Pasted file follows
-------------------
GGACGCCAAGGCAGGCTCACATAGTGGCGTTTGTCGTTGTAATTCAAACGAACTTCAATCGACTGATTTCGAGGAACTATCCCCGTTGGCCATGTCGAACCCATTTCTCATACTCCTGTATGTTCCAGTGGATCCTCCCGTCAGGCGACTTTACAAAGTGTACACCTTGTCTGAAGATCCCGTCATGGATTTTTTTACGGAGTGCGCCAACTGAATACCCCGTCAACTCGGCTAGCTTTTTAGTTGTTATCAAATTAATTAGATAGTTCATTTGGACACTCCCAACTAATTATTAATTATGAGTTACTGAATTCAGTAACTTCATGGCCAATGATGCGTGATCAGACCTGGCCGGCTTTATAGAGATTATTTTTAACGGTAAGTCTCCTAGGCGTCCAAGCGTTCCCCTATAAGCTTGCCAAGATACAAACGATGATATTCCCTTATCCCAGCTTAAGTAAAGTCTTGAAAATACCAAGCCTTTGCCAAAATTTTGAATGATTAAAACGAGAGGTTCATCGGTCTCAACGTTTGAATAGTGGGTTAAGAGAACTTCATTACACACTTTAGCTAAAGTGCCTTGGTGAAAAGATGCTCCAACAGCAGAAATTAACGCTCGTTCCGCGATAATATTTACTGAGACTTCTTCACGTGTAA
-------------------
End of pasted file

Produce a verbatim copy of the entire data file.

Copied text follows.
GGACGCCAAGGCAGGCTCACATAGTGGCGTTTGTCGTTGTAATTCAAACGAACTTCAATCGACTGATTTCGAGGAACTATCCCCGTTGGCCATGTCGAACCCATTTCTCATACTCCTGTATGTTCCAGTGGATCCTCCCGTCAGGCGACTTTACAAAGTGTACACCTTGTCTGAAGATCCCGTCATGGATTTTTTTACGGAGTGCGCCAACTGAATACCCCGTCAACTCGGCTAGCTTTTTAGTTGTTATCAAATTAATTAGATAGTTCATTTGGACACTCCCAACTAATTATTAATTATGAGTTACTGAATTCAGTAACTTCATGGCCAATGATGCGTGATCAGACCTGGCCGGCTTTATAGAGATTATTTTTAACGGTAAGTCTCCTAGGCGTCCAAGCGTTCCCCTATAAGCTTGCCAAGATACAAACGATGATATTCCCTTATCCCAGCTTAAGTAAAGTCTTGAAAATACCAAGCCTTTGCCAAAATTTTGAATGATTAAAACGAGAGGTTCATCGGTCTCAACGTTTGAATAGTGGGTTAAGAGAACTTCATTACACACTTTAGCTAAAGTGCCTTGGTGAAAAGATGCTCCAACAGCAGAAATTAACGCTCGTTCCGCGATAATATTTACTGAGACTTCTTCACGTGTAA